o Chain fire prevention. Chain fires occur (they are very rare) when two chamber ignite at the same time. To prevent this make sure your ball shaves a little lead circle when being seated in the chamber. This will seal the chamber. Next, make sure the percussion caps are a snug fit on the nipples. Caps and nipples vary so some experimentation may be required to find the correct combination for a particular revolver.
o Keep your eye on the wedge on Colt type revolvers. It can work loose during shooting and cause a misfire or fall out of the revolver.
o Keep a rag handy in your shooting box. It helps remove fouling during the shooting session.
o Most Colt style cap and ball revolvers shoot high at normal pistol ranges. If in doubt aim low until you can see the point of impact.
o Lead balls tend to bounce off hard (metal) targets
o Keep a screwdriver set handy as screws may loosen during the shooting session.
o HAVE FUN!!! These revolvers are a unique way to experience history.

Wednesday, October 6, 2010

It happened to me.

An encounter with the bad people (there is no dramatic shoot out or heroes in this story). Here is some background. This goes back to my pre driving mid teenage years, the Vietnam War was ending and Richard Nixon was just reelected President of the United States. In attitudes and actions it was a different world than what we have today. I lived on my parents’ cattle ranch in a large rural county (the kind where law enforcement took at least an hour to arrive if called). It was modest, working cattle ranch, with large open spaces, where I could roam, and hunt. I had a list of daily chores after school that included feeding animals, repairing fences, and other maintenance tasks.
My parents were in town with my younger brother and my older brother was due back from college late that evening. In this low crime environment, being on the ranch by myself for a few hours was not a big deal. I usually hunted birds, squirrels, or just plinked in the afternoons after the chores were done.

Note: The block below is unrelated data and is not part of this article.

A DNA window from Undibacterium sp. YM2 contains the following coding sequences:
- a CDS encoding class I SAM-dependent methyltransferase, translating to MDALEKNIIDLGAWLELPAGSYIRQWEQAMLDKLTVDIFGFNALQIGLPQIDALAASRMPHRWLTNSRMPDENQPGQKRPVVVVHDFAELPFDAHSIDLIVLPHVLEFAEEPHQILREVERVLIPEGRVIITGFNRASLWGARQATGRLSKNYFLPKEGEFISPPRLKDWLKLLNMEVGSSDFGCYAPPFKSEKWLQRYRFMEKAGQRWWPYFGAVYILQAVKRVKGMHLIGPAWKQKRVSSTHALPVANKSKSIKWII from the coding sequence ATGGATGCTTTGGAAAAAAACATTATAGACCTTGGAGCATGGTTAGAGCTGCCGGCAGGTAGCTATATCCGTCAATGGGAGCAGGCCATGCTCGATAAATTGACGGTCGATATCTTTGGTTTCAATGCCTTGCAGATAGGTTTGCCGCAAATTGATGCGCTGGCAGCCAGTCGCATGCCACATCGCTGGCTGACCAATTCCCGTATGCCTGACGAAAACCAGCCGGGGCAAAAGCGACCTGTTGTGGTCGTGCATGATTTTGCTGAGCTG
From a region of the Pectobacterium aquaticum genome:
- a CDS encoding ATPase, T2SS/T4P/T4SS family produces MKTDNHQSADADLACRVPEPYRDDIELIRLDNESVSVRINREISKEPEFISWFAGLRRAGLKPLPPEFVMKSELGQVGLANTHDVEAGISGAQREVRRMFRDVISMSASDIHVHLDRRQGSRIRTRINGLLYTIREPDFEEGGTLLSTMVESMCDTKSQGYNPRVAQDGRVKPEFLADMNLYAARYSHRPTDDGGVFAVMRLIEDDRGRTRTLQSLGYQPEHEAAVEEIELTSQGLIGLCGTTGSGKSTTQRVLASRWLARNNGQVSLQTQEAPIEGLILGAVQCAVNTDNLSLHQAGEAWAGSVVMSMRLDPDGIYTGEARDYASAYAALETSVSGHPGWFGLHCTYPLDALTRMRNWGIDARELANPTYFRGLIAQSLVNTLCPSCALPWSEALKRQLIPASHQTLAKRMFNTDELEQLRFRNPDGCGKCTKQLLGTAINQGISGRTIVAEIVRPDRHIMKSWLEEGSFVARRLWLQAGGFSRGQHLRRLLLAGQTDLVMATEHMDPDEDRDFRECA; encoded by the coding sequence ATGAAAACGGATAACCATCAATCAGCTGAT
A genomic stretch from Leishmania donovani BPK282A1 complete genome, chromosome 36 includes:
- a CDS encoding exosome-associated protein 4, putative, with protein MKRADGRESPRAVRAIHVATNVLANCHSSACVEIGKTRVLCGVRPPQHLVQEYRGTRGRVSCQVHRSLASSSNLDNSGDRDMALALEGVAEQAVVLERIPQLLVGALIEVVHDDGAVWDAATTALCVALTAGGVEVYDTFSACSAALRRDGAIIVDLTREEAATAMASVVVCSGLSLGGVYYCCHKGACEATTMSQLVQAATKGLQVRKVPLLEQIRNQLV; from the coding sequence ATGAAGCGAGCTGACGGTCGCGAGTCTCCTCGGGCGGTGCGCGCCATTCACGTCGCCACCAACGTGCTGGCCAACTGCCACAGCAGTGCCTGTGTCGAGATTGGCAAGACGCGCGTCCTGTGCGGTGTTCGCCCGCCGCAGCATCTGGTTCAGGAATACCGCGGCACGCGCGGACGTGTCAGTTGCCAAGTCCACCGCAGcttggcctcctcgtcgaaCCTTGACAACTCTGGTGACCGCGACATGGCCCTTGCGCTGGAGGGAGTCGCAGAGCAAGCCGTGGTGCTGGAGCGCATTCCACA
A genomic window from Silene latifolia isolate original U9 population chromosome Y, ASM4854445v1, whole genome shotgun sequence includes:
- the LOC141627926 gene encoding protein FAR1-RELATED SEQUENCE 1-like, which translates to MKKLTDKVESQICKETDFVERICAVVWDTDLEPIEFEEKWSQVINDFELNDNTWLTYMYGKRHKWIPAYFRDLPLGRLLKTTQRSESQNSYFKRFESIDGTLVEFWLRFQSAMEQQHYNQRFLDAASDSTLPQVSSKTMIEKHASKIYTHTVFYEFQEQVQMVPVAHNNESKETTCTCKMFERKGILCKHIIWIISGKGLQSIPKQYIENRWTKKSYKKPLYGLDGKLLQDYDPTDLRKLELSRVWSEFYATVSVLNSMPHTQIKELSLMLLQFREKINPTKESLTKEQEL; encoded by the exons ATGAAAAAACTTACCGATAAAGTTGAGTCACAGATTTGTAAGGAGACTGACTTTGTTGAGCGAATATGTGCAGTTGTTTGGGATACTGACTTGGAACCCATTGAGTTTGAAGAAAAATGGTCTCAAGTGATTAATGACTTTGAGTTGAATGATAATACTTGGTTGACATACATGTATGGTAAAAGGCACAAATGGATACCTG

One fall day after school, I was repairing an irrigation ditch next to the county road, a simple but, wet and muddy task. Due to the nature of the work, I didn’t have my usual companion, a lever action .22 rifle with me. I frequently carried my .22 rifle in the afternoon for snakes, or squirrels. But when in the mud, the .22 was left in the house.
While finishing the work in the muddy ditch, I heard the unmistakable sound of crack!, crack!, crack!, from a .22 rifle. I looked in the direction of the sound and about 200 yards away was a car on the county road and one man was shooting at some of our cattle in the pasture. This is a very big deal in cattle country, cows and calves represent significant value and economic investment. In a flash the car was heading down the county road towards me at high speed. I was separated from the concealment of trees and safety of the house by two fences and the road. I crossed these but the car was so fast that I was only 20 feet from the road as the car arrived. I could not get away fast enough. I looked back as it slowed down, three men (late teens early 20s) were inside looking at me grinning and yelling something like “-------be back” and pointing their fingers at me like hand guns (index fingers as barrels and thumbs like hammers) the way a child would. They speeded away and I got a partial license number.